If you are just getting started then you need not worry about messing up any data as long as you stick with basic SELECT statements. They will query data from a table and display it to the screen, where you can get into trouble are UPDATE and DELETE statements that can change or delete entire tables in a single keystroke.
Finally, here is a YouTube video that shows the interactive SQL program in action creating a table… enjoy:
John Andersen is an irreverent IT manager and champion of the IBM i platform.
I admit opening up Query/400 (IBM Query for i) on the rare occasion to crank out a straight forward report. I think its more for nostalgic reasons because Query was the first reporting tool I learned on the AS/400 so many years ago.
But my Query/400 use is becoming less and less and instead I am opting for reports, database mining and ad-hoc queries with interactive SQL or with IBM DB2 Query Manager product if I need something more polished or a paper and ink report.
Frankly, if your STILL running with Query/400 here is why you should be making the switch to SQL based tools and programs:
1. Query is getting really long in the tooth.
Have you noticed new features in the product? And because it’s not actively being developed you have to wonder how much longer IBM will license the product, or if the next operating system release will just break Query altogether.
It may be better to switch today than being forced to switch down the road.
2. The SQL standard is the now and the future of the IBM i platform.
The “native” tools like Query and OPNQRYF came about long ago when the database was not standardized on SQL. Starting on OS version 5 the database engine that plans and executes your queries evolved into the Classic Query Engine for older “native” tools and the SQL Query Engine for SQL based tools.
All new research and development is going into the SQE engine. And the performance gap is really widening, for instance you don’t have to make any changes to your SQL but a simple Database Group PTF can yield amazing performance gains… but only if your using SQL and the SQL Query Engine.
And by switching to SQL all of those quirky hacks in Query/400, like using the microseconds portion of a TIMESTAMP in a result field to convert data, are a thing of the past by using features built right into the SQL language like casts.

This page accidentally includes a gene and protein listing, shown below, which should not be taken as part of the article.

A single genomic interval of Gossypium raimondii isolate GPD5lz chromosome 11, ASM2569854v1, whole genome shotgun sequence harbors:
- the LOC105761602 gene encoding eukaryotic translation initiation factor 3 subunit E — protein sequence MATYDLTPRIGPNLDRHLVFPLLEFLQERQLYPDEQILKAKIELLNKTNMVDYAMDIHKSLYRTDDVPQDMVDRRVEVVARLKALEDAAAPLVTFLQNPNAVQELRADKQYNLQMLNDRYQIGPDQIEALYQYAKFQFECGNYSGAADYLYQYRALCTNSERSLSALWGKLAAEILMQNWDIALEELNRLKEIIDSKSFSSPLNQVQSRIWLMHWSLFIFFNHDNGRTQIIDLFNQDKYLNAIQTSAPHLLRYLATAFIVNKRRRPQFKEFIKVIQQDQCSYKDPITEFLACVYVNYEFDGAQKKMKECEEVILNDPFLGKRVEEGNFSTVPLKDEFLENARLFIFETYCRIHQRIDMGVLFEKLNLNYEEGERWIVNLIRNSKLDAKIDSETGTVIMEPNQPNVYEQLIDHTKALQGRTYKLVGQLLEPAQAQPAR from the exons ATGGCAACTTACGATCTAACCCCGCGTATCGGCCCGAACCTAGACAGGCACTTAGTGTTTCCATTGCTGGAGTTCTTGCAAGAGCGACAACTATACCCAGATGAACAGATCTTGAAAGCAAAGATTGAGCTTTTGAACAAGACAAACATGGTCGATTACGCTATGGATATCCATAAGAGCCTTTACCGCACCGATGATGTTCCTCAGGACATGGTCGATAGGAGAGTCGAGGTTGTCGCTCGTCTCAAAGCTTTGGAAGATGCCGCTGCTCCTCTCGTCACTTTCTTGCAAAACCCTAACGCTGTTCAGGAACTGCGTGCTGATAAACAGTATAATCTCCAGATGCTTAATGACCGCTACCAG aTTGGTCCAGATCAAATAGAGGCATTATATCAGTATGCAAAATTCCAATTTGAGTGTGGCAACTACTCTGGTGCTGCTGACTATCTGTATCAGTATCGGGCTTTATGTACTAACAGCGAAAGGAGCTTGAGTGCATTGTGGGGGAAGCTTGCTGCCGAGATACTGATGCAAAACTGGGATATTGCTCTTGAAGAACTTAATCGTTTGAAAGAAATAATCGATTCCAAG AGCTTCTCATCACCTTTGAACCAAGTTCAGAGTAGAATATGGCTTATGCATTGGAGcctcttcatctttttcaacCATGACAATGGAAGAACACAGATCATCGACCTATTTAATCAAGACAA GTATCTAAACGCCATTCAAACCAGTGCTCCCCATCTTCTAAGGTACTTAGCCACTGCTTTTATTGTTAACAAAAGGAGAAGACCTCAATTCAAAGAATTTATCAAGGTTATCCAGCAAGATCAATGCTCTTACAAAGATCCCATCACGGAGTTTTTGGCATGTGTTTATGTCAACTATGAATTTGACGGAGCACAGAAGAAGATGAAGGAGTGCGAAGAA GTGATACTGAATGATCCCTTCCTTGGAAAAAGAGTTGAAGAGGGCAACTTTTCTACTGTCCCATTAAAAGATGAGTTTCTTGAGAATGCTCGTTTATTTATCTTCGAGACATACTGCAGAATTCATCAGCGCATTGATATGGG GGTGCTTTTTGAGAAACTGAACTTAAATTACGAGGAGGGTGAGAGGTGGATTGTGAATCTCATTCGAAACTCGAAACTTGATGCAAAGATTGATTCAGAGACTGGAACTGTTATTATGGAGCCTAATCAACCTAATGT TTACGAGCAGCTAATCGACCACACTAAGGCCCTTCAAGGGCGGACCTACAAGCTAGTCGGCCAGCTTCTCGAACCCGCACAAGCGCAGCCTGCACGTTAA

You can also add logic into your SQL statements with features like CASE, that just are not possible with Query or you had to kludge together multiple queries and some CL code.
3. You have a perfectly capable replacement reporting tool in Query Manager.
Sometimes you want a nice formatted report for printing, this is where marrying SQL and the DB2 Query Manager tool works.
Query Manager is really cool and even though its been around it is driven by SQL and is modern. And the real beauty is you probably already have Query Manager licensed, some shops don’t even realize they have it!
Query Manager addresses all of the shortcomings of Query/400… in particular data security and job management.
Using the configuration options in Query Manager, if you have regular users writing queries, you can keep them from wiping out data by accident or swamping the system by with excessive previews.
Some 400 shops are highly leveraged with query definitions… but there are some tools to convert them to QM Queries for you. To get started check out the RTVQMQRY and RTVQMFRM commands that will extrapolate the SQL and report form (Query Manage uses a query and report form together for output) out of your query definitions into QM objects that are ready to run.
John Andersen is an irreverent IT manager and champion of the IBM i platform. For more information on cranking out reports with Query Manager check out his site at www.qmquery.com